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Human Factors Specialists' Education and Utilization: Results of a Survey are performed and how often depend on the systems being worked on and whether they are military or nonmilitary. Personal Characteristics of Specialists Most specialists (71%) have advanced degrees; 37 percent have doctorates and 34 percent master's degrees. Doctorates are found more frequently in some work settings, such as education institutions and government agencies, than in others, such as industrial process and transportation organizations. Only 20 percent of doctorates specialized in human factors; other doctorates were spread across many areas of specialization. The majority (60%) of human factors specialists sampled were under age 45, and only 15 percent were 55 or older. Supervisors are older than nonsupervisory human factors specialists: 69 percent of supervisors were 35 to 54 years of age; only 56 percent of nonsupervisors were in this range. Human factors specialists are predominately white and male. Over 94 percent of the sample was white and 81 percent was male. Of those with supervisory responsibilities, 87 percent were male and 13 percent female. The Education of Human Factors Specialists Where were Education and Training Obtained? For each of 52 listed activities, specialists were asked whether they performed the activity as part of their job and if so where they had learned it. Most activities were learned as part of a formal graduate program, with far fewer being learned in continuing education, in employer training, or in other ways. A few activities, which we're performed frequently on the job, appeared with low frequency in formal education programs: proposal preparation, verifying conformity to human factors specifications, planning and coordinating evaluations, and specifying evaluation objectives. Findings also demonstrated that formal education tends to stress theoretical issues and laboratory research more than practical topics. How Did Specialists Perceive the Quality of Their Formal Education? Specialists who received their highest degree within the last five years were asked to evaluate how well their education prepared them for their first human factors job. On a scale from 1 (very poorly) to 7 (very well), specialists rated the quality of their education higher than did their supervisors: two-thirds of the specialists gave a response of ''5 or above'' to this question; less than half of supervisors judged that specialists were well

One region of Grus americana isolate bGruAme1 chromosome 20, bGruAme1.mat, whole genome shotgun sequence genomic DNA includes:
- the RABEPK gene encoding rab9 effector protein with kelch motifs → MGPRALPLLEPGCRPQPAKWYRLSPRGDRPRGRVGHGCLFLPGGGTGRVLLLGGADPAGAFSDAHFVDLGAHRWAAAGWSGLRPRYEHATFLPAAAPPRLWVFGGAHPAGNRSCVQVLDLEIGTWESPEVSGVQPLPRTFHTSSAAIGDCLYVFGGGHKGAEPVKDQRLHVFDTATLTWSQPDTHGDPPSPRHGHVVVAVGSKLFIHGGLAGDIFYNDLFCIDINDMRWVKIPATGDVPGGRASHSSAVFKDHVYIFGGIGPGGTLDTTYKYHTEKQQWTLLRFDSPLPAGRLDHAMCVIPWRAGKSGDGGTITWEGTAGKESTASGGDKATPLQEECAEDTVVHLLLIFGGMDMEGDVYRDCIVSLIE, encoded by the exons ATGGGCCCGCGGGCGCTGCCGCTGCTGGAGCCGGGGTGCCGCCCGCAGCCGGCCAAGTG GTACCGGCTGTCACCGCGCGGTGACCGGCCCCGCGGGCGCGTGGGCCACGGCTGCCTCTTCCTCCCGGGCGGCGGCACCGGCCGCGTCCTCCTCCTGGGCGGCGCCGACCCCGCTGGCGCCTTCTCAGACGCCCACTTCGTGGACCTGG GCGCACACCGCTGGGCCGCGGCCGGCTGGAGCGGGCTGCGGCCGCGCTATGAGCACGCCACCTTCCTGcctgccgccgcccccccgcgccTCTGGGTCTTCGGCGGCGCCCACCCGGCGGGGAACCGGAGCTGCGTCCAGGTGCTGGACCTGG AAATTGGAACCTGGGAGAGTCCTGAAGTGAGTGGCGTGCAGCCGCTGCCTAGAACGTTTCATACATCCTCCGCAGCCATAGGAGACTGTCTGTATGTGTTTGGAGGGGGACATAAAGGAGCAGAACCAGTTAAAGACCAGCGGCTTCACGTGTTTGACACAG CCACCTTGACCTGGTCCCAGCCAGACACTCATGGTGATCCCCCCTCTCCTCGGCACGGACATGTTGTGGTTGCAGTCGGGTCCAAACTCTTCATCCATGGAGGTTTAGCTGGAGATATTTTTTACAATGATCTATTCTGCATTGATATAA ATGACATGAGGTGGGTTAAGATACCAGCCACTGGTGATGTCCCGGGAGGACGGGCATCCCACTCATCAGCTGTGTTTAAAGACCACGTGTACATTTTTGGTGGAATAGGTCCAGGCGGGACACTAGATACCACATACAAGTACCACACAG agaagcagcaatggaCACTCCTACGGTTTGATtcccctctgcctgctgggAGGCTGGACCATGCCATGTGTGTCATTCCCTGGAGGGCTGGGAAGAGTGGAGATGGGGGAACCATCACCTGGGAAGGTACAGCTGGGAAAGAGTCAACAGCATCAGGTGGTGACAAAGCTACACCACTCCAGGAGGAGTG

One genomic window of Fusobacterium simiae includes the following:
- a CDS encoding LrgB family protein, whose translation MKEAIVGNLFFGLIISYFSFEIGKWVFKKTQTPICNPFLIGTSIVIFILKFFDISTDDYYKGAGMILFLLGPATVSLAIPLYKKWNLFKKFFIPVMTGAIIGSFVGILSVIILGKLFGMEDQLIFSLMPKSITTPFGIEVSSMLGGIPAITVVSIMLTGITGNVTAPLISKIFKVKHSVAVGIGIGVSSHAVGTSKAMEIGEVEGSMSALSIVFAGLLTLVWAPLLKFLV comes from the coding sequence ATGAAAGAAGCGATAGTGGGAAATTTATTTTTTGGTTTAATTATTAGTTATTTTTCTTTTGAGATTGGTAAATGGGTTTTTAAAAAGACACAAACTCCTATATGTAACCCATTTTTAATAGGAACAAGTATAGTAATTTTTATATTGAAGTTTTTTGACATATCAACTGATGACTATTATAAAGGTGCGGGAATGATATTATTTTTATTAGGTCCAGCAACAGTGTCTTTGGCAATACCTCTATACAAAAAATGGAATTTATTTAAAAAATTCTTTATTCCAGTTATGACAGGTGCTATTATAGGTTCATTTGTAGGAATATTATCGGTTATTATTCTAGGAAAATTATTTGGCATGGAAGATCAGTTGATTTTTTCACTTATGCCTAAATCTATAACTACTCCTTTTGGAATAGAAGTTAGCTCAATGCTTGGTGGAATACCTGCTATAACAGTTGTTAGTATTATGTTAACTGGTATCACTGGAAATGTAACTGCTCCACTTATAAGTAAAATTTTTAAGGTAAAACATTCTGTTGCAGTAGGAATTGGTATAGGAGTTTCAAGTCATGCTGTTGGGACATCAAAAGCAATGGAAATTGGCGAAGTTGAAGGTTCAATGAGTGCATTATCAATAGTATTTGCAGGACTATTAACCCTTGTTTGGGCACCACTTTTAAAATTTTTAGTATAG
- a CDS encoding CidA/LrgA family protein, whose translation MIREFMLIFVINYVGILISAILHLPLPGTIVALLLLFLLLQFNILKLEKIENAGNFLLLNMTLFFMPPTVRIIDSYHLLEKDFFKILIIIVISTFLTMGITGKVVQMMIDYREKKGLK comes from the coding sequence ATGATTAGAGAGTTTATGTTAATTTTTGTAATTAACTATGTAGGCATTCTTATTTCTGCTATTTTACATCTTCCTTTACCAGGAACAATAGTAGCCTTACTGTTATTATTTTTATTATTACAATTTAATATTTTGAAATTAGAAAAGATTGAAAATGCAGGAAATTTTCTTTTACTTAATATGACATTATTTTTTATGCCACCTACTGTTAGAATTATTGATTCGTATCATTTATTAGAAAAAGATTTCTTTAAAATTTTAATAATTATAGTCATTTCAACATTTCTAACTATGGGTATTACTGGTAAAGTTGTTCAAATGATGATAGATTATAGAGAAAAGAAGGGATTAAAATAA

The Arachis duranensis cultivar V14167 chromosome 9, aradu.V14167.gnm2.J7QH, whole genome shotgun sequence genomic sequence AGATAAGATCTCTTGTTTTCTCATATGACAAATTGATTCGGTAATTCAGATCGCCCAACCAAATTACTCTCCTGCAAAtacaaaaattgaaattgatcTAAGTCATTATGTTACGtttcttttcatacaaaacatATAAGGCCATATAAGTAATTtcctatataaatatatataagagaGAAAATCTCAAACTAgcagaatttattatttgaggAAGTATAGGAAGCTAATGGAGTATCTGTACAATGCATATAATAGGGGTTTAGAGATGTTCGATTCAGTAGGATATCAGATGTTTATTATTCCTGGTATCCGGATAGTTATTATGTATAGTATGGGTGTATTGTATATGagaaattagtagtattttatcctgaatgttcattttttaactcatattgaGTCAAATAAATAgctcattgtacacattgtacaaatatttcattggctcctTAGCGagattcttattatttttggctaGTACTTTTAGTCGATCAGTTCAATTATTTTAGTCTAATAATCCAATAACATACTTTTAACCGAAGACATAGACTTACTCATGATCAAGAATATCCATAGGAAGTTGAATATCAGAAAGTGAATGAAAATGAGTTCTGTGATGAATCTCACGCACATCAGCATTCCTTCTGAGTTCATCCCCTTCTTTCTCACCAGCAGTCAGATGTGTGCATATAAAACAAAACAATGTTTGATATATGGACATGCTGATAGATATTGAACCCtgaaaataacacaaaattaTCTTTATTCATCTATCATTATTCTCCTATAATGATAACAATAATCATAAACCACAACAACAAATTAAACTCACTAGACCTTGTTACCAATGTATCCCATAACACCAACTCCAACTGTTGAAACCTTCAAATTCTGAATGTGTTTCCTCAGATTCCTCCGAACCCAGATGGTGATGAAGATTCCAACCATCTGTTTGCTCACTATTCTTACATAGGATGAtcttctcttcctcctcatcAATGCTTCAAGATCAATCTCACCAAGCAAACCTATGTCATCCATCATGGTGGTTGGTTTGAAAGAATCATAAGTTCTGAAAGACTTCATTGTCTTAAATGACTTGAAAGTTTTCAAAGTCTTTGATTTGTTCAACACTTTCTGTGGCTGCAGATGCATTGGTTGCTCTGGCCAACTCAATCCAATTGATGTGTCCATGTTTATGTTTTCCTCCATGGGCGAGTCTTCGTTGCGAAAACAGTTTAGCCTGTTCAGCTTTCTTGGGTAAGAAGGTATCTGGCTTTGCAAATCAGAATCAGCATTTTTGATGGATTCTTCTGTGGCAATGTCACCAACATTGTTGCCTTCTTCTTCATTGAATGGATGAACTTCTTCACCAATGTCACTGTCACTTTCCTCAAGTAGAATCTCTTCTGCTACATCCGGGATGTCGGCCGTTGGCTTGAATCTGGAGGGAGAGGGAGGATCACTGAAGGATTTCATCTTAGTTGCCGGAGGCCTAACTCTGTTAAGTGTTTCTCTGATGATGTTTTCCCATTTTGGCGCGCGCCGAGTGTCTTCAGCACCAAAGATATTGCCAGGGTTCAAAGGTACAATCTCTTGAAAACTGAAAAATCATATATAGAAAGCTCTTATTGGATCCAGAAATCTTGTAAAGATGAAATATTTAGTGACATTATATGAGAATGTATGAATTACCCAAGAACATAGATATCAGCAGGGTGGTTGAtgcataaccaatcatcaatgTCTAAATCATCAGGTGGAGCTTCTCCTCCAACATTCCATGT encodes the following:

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Human Factors Specialists' Education and Utilization: Results of a Survey prepared to perform job activities. Some topics are not taught very often in formal programs: accident and malfunction analyses, computer-based topics, social issues, and maintainability. Some topics that were taught infrequently were also not judged to have been taught well: error and accident analysis, human reliability analysis, products liability law, computer input tool design, and speech recognition and synthesis. What Deficiencies Did Supervisors Report in Specialist Training? Three quarters of all supervisors responded that new hires lack certain skills and abilities. Deficiencies mentioned more than 10 times ranged from communication skills and knowledge of system analysis techniques, to experimental design, engineering and technical skills, and government system acquisition procedures. Characteristics of the Education Programs The mail-in survey of graduate programs yielded some interesting findings. The majority of programs are in engineering departments, followed by psychology departments and trailed by four programs affiliated with other departments. Most programs had links with departments other than their primary home department. Psychology topped this list at 82 percent of all departments with such links. Most programs (88 percent) offered both master's and doctorate degrees. Minors are required by a larger percentage of engineering departments than psychology departments at both of these degree levels. Undergraduate concentrations in human factors were available in 26 percent of the programs. A thesis was optional more frequently in engineering than in psychology departments; practical experience was required by a higher percentage of psychology than engineering departments. The number of core faculty per program averaged 5 to 6, with engineering departments having fewer core faculty than psychology departments. Engineering and psychology programs were rated the same across two key variables: adequacy of libraries and computer hardware and software for faculty. The mean rating for library adequacy was lowest and for computer hardware the highest. Support for human factors education programs from outside sources has increased at an average or above-average rate, with more engineering programs receiving support at a higher-than-average rate than psychology programs. Many ties in the form of internships, research contracts, guest lectures, and adjunct faculty appointments exist between university programs and outside organizations. However, the findings suggest that university programs